Unlike child support, if you pay your ex-spouse alimony, you are allowed to declare the amount you pay each year on your income tax return and receive a deduction. Likewise, if you receive alimony, you are required to report the amount you receive throughout the year on your tax return as income.
However, it appears that many tax payers are being less than honest—or at least less than precise—when they report these amounts on their tax returns.
According to a recent government report, there is a huge gap nationwide between the alimony deductions claimed by payors and the income claimed by payees during tax season.
The government report analyzed nearly 600,000 tax returns involving alimony that were filed, and found that the reported deductions exceeded reported income by more than $2 billion! In fact, nearly half of all the tax returns studied revealed discrepancies between the amount individual payors claimed as a deduction and the amount their recipient ex-spouse claimed as income.
Moreover, many alimony payors did not provide a tax ID for their recipient ex-spouse on their tax return, despite the fact that they are legally required to do so.
As a result, the Internal Revenue Service (IRS) is cracking down.
The IRS has recently announced that it is changing the way it selects individual tax returns for audits in order to catch more suspicious returns involving alimony. The IRS also plans to more thoroughly investigate taxpayers who may be misrepresenting the alimony payments they claimed to have made.
Additionally, the IRS is planning to increase the penalties for people claiming alimony deductions who do not provide the recipients’ tax IDs.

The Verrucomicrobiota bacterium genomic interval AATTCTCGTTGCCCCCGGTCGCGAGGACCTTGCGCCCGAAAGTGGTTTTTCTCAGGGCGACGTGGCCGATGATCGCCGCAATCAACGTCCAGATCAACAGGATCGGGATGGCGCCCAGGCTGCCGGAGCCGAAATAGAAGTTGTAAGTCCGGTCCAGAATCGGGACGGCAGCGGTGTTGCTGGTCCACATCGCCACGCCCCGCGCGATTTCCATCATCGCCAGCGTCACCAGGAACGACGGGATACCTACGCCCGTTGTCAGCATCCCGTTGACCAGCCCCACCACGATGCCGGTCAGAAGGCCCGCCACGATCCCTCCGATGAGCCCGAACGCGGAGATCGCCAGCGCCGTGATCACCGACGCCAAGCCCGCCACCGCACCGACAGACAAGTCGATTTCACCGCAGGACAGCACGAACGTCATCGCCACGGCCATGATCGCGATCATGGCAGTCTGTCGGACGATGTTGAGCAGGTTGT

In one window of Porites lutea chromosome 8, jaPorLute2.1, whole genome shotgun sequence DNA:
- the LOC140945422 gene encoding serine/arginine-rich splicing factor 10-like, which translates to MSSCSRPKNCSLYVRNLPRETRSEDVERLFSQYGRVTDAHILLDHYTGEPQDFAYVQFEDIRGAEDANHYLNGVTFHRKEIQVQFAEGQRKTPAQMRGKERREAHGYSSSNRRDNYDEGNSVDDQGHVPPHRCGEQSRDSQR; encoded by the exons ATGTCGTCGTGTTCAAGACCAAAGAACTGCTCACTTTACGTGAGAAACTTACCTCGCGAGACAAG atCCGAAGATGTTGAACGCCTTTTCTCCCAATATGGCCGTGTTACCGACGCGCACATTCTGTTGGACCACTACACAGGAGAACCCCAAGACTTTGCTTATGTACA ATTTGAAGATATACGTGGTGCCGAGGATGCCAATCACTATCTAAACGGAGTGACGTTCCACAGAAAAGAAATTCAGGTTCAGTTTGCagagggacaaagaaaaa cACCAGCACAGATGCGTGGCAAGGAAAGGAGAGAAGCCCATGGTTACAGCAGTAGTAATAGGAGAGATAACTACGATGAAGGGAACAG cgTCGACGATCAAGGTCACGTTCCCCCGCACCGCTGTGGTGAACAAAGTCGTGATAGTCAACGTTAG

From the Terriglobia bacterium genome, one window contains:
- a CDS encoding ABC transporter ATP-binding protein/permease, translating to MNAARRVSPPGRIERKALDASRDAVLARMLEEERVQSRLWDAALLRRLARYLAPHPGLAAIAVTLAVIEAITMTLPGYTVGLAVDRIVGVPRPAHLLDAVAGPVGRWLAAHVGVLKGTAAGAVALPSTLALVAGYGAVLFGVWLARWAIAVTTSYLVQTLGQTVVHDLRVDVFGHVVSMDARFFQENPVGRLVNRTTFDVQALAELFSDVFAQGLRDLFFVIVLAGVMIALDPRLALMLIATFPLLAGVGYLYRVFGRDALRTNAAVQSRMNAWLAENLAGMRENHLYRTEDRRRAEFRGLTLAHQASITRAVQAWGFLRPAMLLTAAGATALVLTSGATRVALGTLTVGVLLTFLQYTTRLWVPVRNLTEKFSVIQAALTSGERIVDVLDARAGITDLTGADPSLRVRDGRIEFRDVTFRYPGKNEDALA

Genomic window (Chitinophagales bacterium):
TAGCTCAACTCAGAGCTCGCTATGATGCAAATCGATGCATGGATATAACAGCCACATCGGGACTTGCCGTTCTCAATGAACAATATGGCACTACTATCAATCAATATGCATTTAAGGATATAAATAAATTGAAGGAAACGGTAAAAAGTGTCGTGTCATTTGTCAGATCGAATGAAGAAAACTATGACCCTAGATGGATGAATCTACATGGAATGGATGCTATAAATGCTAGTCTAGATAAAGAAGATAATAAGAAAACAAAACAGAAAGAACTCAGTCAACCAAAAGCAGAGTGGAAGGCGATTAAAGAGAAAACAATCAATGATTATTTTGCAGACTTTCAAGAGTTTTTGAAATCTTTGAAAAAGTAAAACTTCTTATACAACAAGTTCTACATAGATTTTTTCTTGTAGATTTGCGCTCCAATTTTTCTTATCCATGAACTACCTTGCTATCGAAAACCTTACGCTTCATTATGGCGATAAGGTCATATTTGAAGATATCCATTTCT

That is not to say that everyone who over-reports payments or under-reports income does so maliciously or intentionally. Many discrepancies are the result of misunderstanding as to what counts as alimony reporting in the first place.
For example, alimony is treated differently from child support in that child support payments are neither deductible nor considered income. For people who pay both child support and alimony, they may fail to keep track of which payments are which – especially if the payments are made together.
There have also been instances where an ex-spouse buys items for their ex or makes payments to a third party in lieu of alimony, which can complicate the couple’s tax returns if one or both ex-spouses forgets to report this compensation. Nevertheless, you can still be penalized by the IRS for failing to accurately report your alimony payments.
Also, it is important to note that the tax deduction for alimony only applies to legally required alimony payments. So, if you paid your ex-spouse more than what you were legally obligated to pay, you cannot claim the additional amount as an alimony deduction.
If you have any questions about how much alimony you should be reporting, especially if you believe your ex-spouse is reporting a different amount, you should speak with a family law attorney to ensure you are completing your taxes correctly. This will save you the hassle and potential consequences of dealing with the IRS later.
The qualified family law attorneys at DiPietro Law Group have years of experience in all divorce, support and custody cases. Call us today at (888) 530-4374.